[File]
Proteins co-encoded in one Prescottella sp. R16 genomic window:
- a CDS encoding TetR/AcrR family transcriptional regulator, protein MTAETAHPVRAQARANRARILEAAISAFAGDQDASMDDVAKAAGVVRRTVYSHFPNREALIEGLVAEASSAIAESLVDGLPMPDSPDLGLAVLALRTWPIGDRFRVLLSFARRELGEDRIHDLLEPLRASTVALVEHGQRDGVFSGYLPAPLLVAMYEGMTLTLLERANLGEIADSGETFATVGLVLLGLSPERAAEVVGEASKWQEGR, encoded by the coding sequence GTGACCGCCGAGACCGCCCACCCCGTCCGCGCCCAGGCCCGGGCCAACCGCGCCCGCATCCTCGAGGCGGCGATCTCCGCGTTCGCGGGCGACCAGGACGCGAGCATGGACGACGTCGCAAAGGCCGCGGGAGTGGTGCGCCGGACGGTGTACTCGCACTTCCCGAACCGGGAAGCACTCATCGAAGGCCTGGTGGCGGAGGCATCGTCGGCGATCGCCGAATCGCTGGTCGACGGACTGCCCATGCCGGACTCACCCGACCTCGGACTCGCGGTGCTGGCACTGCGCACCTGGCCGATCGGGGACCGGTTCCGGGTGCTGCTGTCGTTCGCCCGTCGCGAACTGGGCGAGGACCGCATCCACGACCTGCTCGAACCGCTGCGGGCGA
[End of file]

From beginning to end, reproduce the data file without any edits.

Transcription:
Proteins co-encoded in one Prescottella sp. R16 genomic window:
- a CDS encoding TetR/AcrR family transcriptional regulator, protein MTAETAHPVRAQARANRARILEAAISAFAGDQDASMDDVAKAAGVVRRTVYSHFPNREALIEGLVAEASSAIAESLVDGLPMPDSPDLGLAVLALRTWPIGDRFRVLLSFARRELGEDRIHDLLEPLRASTVALVEHGQRDGVFSGYLPAPLLVAMYEGMTLTLLERANLGEIADSGETFATVGLVLLGLSPERAAEVVGEASKWQEGR, encoded by the coding sequence GTGACCGCCGAGACCGCCCACCCCGTCCGCGCCCAGGCCCGGGCCAACCGCGCCCGCATCCTCGAGGCGGCGATCTCCGCGTTCGCGGGCGACCAGGACGCGAGCATGGACGACGTCGCAAAGGCCGCGGGAGTGGTGCGCCGGACGGTGTACTCGCACTTCCCGAACCGGGAAGCACTCATCGAAGGCCTGGTGGCGGAGGCATCGTCGGCGATCGCCGAATCGCTGGTCGACGGACTGCCCATGCCGGACTCACCCGACCTCGGACTCGCGGTGCTGGCACTGCGCACCTGGCCGATCGGGGACCGGTTCCGGGTGCTGCTGTCGTTCGCCCGTCGCGAACTGGGCGAGGACCGCATCCACGACCTGCTCGAACCGCTGCGGGCGA